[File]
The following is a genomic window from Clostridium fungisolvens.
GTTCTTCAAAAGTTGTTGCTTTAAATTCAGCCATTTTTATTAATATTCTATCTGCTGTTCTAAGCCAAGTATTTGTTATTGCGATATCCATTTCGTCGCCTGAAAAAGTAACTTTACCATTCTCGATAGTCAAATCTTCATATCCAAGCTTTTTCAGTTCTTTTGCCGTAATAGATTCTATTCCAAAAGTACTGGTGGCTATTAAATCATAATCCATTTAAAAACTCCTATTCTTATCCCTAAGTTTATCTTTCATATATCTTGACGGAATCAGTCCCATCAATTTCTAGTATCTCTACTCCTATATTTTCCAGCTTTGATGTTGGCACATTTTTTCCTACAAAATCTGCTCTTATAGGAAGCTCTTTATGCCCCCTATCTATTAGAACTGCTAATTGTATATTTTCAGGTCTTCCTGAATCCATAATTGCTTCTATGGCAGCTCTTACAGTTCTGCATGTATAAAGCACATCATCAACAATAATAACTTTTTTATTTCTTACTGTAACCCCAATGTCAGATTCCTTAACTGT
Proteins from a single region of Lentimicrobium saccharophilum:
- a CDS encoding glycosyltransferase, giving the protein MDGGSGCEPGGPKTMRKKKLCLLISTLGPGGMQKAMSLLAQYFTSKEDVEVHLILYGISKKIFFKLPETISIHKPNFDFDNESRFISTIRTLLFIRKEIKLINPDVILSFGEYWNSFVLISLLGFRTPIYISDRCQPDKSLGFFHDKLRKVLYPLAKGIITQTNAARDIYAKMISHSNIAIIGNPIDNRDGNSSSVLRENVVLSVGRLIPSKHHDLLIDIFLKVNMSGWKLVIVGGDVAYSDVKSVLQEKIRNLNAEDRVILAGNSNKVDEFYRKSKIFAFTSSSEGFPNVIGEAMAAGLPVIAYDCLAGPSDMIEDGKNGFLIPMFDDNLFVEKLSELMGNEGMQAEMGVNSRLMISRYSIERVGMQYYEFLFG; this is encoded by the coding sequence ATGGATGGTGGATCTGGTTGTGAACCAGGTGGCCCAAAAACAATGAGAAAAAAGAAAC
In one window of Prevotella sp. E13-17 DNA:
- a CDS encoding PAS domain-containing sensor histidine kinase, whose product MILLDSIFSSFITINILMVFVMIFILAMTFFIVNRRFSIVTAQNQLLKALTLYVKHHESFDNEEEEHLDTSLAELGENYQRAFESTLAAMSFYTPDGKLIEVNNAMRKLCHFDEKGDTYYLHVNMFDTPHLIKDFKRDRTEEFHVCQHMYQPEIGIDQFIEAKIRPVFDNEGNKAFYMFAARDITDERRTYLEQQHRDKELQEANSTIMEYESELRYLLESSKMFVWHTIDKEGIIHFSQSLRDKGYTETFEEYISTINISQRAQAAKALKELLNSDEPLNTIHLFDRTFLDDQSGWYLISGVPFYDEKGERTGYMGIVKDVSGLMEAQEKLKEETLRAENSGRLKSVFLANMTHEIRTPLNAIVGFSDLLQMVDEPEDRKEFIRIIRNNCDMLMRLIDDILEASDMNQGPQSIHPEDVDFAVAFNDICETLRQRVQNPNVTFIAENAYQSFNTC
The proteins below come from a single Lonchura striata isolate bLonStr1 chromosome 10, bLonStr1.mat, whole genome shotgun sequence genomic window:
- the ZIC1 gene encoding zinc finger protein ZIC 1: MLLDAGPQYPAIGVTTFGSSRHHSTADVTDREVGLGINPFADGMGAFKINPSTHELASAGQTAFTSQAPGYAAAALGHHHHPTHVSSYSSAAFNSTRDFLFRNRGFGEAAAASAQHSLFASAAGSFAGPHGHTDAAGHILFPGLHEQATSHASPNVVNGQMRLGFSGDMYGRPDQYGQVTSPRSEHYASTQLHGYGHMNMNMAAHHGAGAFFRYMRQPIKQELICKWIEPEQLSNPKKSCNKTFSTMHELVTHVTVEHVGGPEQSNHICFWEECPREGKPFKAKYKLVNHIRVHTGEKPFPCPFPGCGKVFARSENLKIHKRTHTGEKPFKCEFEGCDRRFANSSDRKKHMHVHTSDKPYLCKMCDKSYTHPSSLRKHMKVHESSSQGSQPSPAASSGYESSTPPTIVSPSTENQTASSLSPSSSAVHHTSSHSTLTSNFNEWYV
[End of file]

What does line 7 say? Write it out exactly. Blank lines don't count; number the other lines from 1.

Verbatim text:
The proteins below come from a single Lonchura striata isolate bLonStr1 chromosome 10, bLonStr1.mat, whole genome shotgun sequence genomic window: